going from a 3/2 to a 7mm...~ how much weight to add

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Culcuhain

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looking at my reference cheat sheet, it looks like I need to add about 8#. does that seem right?
 

ajduplessis

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The best is to do an in-water check. Buoyancy is a vital part of diving and estimates/cheat sheets and guesswork around weight will only land in you in trouble. Get wet and do a proper check!!
 

Bubbletrubble

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8 lbs. 10 lbs. 20 lbs. Who knows? I think the only thing we can say with some certainty is that you'll probably need more lead weight when diving the 7mm wetsuit vs. the 3/2mm wetsuit.

+1 to what ajduplessis wrote. Please do an in-water weight check! There is no substitute for it. Afterward, be sure to record environmental conditions (salt vs. fresh water), your gear configuration (incl. exposure protection, tank, etc.) and weighting requirement in your divelog.
If you can't remember how to do a weight check, consult your basic OW manual.
Unfortunately, I've spoken to lots of certified divers who don't have a clear idea about how to do one properly.

No rule of thumb or generic weighting cheat sheet will be that helpful.

If you didn't specifically construct the weighting cheat sheet with your own personalized gear, then the cheat sheet is worthless. Throw it in the trash.
 

Culcuhain

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I plan on doing the weight check, I just need a starting point.
 

Bubbletrubble

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I plan on doing the weight check, I just need a starting point.
People conduct weight checks in different ways. It might be more convenient to: (1) start too heavy and remove weight or (2) begin too light and add weight. :idk:
Spending time trying to figure out a "starting number" is wasted time, IMO.

Other things to consider:

  • Is the 7mm wetsuit new? Positive buoyancy of a new 7mm wetsuit can be significantly greater than that of an old, well-used 7mm wetsuit.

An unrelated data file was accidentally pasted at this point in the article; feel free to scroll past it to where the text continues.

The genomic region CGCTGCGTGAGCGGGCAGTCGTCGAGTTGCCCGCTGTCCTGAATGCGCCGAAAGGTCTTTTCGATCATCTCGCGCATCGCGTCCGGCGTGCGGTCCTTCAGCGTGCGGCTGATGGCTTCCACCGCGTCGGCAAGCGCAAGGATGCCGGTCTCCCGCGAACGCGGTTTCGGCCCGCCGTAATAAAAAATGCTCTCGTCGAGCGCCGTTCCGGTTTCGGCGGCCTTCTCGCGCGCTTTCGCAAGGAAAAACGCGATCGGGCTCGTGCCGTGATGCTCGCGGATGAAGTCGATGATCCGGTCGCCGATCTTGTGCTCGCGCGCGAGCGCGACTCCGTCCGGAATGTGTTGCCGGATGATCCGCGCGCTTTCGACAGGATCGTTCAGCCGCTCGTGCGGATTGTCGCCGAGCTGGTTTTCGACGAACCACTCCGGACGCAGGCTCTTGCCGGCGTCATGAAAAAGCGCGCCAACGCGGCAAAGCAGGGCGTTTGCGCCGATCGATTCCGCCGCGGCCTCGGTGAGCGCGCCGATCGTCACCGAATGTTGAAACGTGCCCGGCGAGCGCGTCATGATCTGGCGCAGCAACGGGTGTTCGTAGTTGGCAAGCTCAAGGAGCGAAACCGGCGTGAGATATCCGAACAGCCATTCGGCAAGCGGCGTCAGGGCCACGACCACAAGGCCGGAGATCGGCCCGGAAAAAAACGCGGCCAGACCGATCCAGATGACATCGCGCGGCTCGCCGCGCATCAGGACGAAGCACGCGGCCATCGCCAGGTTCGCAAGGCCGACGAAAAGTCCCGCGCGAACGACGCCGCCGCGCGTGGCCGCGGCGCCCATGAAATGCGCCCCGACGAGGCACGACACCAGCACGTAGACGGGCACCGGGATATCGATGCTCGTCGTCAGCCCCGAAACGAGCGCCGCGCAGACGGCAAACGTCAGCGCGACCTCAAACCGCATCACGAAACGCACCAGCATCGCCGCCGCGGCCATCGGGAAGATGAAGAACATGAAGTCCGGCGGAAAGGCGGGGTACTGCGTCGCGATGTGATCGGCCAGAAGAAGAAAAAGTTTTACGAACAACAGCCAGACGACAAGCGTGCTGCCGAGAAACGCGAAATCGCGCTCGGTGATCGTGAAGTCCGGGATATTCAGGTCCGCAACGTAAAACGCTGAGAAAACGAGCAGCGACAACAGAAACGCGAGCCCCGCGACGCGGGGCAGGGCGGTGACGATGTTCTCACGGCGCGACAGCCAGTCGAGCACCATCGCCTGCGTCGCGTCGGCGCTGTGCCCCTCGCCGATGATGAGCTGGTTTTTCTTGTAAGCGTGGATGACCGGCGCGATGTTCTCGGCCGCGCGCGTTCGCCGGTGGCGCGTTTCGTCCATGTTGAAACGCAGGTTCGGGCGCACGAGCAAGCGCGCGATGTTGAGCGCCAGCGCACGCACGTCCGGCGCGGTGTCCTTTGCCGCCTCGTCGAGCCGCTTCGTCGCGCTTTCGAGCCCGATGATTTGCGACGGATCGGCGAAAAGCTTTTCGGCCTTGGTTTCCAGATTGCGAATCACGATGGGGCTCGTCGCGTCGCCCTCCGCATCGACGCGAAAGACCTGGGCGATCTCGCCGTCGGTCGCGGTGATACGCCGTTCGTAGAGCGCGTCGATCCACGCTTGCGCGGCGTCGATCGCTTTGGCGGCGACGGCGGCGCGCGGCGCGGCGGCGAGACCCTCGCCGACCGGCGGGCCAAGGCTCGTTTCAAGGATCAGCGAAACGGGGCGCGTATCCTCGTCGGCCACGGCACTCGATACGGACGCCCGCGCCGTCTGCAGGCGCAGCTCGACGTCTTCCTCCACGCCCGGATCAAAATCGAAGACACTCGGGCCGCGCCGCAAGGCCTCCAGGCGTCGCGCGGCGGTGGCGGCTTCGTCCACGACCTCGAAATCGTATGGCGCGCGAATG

• Are you certain that the rest of your gear (tank, in particular) will be identical? Changing from an AL80 tank to a steel tank can make a big difference in weighting requirements.
  • Are you going to be diving in the same kind of water (salt or fresh)? If not, you'll have to adjust for the different density of the water.
 

The Chairman

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The only way to know is to try it out. I have seen formal and informal weight checks. Try out a weight and adjust as necessary. Just be sure to have fun, while you're doing it! :D
 

DivemasterDennis

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tI think that Bubbletrouble raises an important fact o consider- the age of the wetsuit. My wife wore a 3 mil in the trip to Mexico from which we just returned, and it was new. We added 2 lbs just because she went from a 150 dive plus suit to a brand new suit. As has been said, there is no substitute for an in water weight check. I would suggest l in doing that check that you let the suit get permeated.
A 7 mil will take a little time to do that. If you jump in, do an immediate weight check, and proceed, you will probably be a bit overweighted- especially if it is a new suit. As to starting point, start at +3 or +4 pounds from what you used with the 3 mil rig, and add if necessary. 8 seems like too high a starting point to me, all other factors being equal.
DivemasterDennis
 

MauiScubaSteve

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Also, brands differ and within brands there is difference between different models.

You could take your old suit and see how much weight it takes to sink it; then take your new suit ....

A 33 gallon trash can would probably work ...
 
https://www.shearwater.com/products/swift/

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